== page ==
Sunday, January 5, 2014

London School of Hygiene and Tropical Medicine

London School of Hygiene and Tropical Medicine is a division of the University of London.

In 1899, the London School of Hygiene and Tropical Medicine, headed by Sir Patrick Manson, now known as the father of tropical medicine, opened its door.

Born in Aberdeenshire, Scotland, on the 3rd October 1844, the son of a banker, he was educated at Aberdeen and Edinburgh, completing his medical degree before the age of 21. Patrick Manson had served as medical officer in Formosa, Amoy and Hong Kong.

He return to England in the 1890s and began lectures in Tropical medicine at Livingston College.

Sir Patrick Manson was instrumental in showing that malaria was transmitted by mosquitoes.

His work on ‘Mosquito Manson’ in China in the 1870s and his manual on Tropical Diseases in 1898 led to great advances in the control of malaria and yellow fever.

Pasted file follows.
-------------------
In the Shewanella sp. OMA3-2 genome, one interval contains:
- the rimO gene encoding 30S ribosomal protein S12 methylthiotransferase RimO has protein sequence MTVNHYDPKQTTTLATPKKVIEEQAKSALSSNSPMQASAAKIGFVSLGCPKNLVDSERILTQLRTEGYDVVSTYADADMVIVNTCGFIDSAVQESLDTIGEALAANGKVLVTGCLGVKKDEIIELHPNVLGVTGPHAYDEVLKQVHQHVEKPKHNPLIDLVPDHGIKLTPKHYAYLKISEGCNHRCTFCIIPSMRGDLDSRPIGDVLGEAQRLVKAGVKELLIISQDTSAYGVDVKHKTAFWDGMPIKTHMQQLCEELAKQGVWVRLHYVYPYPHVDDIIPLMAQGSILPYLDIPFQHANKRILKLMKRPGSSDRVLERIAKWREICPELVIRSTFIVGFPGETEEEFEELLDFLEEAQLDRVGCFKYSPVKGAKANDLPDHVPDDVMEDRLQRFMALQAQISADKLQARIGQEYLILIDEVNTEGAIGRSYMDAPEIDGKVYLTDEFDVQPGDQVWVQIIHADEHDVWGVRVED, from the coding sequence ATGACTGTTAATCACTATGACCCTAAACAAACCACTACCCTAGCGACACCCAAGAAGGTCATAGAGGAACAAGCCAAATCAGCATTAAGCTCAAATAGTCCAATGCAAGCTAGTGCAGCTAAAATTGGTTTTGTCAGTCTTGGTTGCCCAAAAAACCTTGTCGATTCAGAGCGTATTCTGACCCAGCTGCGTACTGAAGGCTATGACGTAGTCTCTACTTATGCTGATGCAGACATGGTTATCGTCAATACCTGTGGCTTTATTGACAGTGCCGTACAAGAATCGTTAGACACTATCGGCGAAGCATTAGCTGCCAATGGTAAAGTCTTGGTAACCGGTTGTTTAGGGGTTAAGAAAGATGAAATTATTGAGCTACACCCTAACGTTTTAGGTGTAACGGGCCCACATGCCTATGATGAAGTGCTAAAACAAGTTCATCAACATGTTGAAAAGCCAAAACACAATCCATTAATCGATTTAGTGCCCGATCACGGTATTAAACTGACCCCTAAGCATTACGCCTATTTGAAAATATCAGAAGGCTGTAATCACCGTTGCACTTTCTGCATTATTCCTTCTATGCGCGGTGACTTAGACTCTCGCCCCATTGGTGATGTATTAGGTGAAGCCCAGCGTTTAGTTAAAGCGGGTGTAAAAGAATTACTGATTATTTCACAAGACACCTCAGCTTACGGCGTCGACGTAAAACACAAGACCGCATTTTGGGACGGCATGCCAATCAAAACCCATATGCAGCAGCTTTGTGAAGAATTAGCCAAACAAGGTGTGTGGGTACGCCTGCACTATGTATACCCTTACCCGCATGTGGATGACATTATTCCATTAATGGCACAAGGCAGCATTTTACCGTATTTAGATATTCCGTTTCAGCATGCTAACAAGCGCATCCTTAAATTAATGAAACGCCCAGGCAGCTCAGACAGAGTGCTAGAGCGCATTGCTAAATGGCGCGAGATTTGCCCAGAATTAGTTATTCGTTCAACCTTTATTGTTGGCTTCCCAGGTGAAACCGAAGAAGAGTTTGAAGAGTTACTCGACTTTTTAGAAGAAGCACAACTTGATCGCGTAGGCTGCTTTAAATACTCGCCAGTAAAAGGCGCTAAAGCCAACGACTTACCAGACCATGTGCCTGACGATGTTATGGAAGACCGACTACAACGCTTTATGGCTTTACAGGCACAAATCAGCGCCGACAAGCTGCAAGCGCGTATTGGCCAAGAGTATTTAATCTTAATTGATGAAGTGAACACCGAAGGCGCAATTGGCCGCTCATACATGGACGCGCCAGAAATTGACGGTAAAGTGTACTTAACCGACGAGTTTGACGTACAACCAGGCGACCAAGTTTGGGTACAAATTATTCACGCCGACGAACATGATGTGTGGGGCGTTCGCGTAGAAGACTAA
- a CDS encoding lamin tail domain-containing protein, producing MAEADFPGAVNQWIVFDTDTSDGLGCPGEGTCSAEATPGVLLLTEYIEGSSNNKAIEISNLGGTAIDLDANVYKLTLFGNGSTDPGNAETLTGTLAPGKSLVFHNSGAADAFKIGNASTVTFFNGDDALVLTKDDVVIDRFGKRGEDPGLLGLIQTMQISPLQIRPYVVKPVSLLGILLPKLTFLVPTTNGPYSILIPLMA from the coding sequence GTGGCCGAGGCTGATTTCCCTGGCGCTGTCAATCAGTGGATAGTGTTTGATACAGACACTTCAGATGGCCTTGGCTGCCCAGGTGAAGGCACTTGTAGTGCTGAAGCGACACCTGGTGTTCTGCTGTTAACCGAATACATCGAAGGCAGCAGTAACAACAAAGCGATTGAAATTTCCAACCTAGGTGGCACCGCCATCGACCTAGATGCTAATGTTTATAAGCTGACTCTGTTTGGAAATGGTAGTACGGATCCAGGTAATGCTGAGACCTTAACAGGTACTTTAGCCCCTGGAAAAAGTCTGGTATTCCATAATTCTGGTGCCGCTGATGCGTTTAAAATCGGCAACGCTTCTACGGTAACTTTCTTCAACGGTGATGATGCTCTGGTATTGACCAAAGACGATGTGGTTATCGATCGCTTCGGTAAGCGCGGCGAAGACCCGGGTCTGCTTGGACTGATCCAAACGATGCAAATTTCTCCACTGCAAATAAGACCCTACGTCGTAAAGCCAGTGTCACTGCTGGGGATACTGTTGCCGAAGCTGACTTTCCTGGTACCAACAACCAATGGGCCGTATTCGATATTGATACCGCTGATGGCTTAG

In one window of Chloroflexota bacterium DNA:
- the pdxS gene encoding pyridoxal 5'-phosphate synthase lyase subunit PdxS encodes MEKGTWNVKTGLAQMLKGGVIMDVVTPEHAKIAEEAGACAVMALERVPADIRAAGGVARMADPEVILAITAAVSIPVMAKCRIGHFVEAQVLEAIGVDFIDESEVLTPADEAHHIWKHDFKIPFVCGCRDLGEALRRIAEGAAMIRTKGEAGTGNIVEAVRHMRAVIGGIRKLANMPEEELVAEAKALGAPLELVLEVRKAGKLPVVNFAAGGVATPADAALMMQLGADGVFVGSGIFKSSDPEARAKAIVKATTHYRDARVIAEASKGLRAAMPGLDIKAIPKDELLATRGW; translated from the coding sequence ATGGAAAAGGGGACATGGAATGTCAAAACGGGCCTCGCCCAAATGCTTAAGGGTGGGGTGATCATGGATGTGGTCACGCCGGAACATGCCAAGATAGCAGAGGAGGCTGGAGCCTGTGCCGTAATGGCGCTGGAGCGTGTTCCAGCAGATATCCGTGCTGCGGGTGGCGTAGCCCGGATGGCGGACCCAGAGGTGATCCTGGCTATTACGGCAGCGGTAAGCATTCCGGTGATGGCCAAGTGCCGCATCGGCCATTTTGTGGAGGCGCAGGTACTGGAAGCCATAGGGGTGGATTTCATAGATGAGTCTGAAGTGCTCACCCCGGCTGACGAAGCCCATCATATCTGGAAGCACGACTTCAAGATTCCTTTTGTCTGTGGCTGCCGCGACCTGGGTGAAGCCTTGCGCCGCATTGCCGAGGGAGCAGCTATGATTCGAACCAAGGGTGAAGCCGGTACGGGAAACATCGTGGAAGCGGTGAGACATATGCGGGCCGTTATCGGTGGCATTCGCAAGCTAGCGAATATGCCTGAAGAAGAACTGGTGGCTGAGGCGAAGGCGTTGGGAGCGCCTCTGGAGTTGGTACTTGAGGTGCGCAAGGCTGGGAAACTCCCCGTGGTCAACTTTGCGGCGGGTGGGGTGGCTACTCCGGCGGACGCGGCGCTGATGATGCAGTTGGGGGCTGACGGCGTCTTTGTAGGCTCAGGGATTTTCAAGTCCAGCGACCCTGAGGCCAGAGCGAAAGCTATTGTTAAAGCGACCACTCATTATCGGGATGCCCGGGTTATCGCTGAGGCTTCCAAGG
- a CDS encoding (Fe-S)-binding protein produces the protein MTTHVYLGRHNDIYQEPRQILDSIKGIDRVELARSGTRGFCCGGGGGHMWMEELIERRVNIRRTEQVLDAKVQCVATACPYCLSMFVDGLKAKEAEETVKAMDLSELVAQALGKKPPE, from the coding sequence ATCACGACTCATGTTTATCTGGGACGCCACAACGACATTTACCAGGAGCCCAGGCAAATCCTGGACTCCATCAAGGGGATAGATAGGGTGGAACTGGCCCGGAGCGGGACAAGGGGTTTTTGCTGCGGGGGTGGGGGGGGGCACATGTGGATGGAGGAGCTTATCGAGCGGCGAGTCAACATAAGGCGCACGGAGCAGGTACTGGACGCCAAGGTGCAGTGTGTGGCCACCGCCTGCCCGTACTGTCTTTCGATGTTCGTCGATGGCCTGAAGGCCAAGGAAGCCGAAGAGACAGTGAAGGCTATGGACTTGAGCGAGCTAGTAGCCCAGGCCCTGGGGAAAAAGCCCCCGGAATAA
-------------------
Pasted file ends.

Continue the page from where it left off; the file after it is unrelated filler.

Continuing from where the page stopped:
When he was appointed medical adviser to the Secretary of State for the Colonies in 1897, he urged Colonial Secretary Joseph Chamberlain to create specializing in tropical medicine.

He used his position and his energy to establish, in conjunction with the Seaman’s Hospital on the Lower Thames, the London School of Tropical Medicine and on the 3rd October 1899 on Manson’s birthday the first class met.

In 1924, the Rockefeller Foundation donated $2,000,000 band the school was renamed London School of Hygiene and Tropical Medicine.

After five years of planning and building, the London School of Hygiene and Tropical Medicine opened officially on July 18 1929, and it was here that the ultimate stage of epidemiological science consolidated its twentieth-century concern with diseases beyond the obvious infectious ones, now rapidly coming under control.

The first director was Sir Andrew Balfour who had for nearly twenty years directed the research in tropical medicine sponsored by Henry Wellcome. The school is now located in 35 acre tract near the British Museum.
London School of Hygiene and Tropical Medicine

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